November 10, 2016

We Continue to Build Power With Our Communities

Over the last day, we have fielded numerous calls from folks asking to be more deeply involved in APANO in response to the election results. As an ever-evolving force on the frontlines of our community, we are at a place to build and take action together. Our foundations are our relationships, where we consistently reveal our powerful capacity to envision and realize a just world, and identify the inequities we need to address to thrive.

This is a challenging time, where fear of a changing demographic is used as a scapegoat for our country’s problems. Many forces, including sexism, xenophobia and racism, have contributed to our situation. Our communities are facing real threats, from bullying, deportation, and violence toward loved ones, to further divestment in education and health care. Too many experience poor schools, housing emergencies, are uninsured, and more.

APANO is prepared and determined to plot a course through rocky and uncharted waters. Given the new political climate, we are more committed than ever to our organizing and advocacy strategies. More than ever, we continue to build with our communities and across communities. We invite you to join us in our pivot to legislative advocacy by clicking here.

Despite heartbreaking losses, and new elected leaders who propose draconian and damaging public policy, APANO also experienced concrete wins:

  • In Portland, Yes for Affordable Homes won, improving the outlook for many in the face of rising rents and housing instability.
  • Voters approved key investment measures for high school graduation, parks and green spaces, and more.
  • We trained and engaged hundreds of new volunteers in APANO’s VOTE program, creating deeper partnerships and alliances.
  • We worked hard to reach and engage the 250,000 Asian and Pacific Islanders in Oregon through multilingual voter guides, phone banks, door to door, social media platforms.
  • Increases in our organizational leadership role and capacity to campaign and win.

The hard news is we lost Measure 97, setting back our vision to end a generation of disinvestment, and to give our children and communities a fair shot to thrive. Yet we did something historic this election - we stood up to the largest global corporations and told them it’s time to they pay their fair share. No Oregonian believes we should be dead last in corporate taxes while kids and families struggle. APANO is determined to continue building with our historic coalition of 300 organizations representing 500,000 members for sustainable revenue and to address the $1.4 billion cuts to schools and healthcare.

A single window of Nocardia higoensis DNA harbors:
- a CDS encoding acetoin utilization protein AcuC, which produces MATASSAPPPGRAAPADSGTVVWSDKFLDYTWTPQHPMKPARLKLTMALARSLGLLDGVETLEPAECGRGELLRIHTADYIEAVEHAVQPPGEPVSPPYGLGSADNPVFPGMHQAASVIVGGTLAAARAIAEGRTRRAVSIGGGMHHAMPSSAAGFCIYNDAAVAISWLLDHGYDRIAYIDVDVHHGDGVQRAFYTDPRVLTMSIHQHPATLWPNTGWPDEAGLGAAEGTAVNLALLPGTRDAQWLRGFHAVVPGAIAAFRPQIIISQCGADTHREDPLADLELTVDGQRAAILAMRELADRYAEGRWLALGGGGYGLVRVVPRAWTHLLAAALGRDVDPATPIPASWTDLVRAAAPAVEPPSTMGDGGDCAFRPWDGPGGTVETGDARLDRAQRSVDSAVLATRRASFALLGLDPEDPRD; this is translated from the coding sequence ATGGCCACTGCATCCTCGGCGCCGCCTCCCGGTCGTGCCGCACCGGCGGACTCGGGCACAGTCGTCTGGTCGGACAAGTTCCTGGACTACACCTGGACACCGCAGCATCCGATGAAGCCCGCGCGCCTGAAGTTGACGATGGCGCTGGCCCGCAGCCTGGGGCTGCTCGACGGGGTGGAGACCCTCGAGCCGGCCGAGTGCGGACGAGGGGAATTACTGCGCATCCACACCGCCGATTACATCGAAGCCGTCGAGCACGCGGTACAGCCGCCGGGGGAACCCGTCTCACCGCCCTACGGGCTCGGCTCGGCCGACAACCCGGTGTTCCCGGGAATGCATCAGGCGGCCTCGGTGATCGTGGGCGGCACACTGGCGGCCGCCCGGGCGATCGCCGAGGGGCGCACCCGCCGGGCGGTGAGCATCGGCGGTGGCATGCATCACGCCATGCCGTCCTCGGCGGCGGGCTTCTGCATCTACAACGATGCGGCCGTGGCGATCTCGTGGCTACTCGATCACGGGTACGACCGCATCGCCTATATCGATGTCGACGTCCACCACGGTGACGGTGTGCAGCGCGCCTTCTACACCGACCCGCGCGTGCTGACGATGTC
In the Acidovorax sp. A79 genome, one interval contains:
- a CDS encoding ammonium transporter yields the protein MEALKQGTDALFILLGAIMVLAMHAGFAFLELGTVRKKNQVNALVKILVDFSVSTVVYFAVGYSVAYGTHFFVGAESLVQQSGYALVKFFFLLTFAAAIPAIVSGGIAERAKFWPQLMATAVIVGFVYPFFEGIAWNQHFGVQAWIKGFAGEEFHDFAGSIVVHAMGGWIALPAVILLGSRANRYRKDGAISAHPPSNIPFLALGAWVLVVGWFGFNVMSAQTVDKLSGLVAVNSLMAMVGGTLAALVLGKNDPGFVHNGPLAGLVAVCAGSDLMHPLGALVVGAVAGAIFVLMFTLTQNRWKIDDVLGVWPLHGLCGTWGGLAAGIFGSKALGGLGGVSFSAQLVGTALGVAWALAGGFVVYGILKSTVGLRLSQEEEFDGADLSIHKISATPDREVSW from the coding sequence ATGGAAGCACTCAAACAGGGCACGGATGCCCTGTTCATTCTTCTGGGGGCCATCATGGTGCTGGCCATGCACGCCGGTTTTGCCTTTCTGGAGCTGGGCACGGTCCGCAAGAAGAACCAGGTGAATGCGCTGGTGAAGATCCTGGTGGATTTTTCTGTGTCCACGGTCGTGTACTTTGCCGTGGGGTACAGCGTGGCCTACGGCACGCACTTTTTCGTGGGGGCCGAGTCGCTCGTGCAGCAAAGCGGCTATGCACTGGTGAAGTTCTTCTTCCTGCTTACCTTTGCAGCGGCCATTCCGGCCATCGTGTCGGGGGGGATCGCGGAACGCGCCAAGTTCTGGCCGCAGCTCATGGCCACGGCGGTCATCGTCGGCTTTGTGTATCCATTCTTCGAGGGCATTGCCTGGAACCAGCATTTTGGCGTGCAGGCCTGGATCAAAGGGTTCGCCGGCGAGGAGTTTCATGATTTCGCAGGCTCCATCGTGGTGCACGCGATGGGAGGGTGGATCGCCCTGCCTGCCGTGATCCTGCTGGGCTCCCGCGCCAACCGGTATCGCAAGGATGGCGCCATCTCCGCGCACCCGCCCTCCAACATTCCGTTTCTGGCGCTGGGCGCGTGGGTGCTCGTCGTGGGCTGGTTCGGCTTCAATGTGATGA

Looking ahead, APANO will pivot as swiftly as possible to evaluate the new landscape and identify potential threats. We’ll be monitoring voting rights, revenue solutions, immigration and gender justice issues even more closely. We are laying the groundwork with our new electeds to advance solutions important for our communities.

Most of all, we’re continuing to build our base, our leadership and our capacity to advocate. Each of you have the power to reach out more intentionally to build power. Who is in your network? What are their reflections on the election? How would they like to be involved? What support do they need to take steps to engage in collective action?

Our legislative kickoff will be December 1st in Portland, and we’re organizing members to attend Legislative Town Halls until the 2017 legislative session starts in February. Click here to join us in our next steps in legislative advocacy and our upcoming campaigns.

Forward together,

Rev. Joseph Santos-Lyons, Executive Director
Kathy Wai, Civic Engagement Manager
Kara Carmosino, Director of Programs and Strategy
And all of us at APANO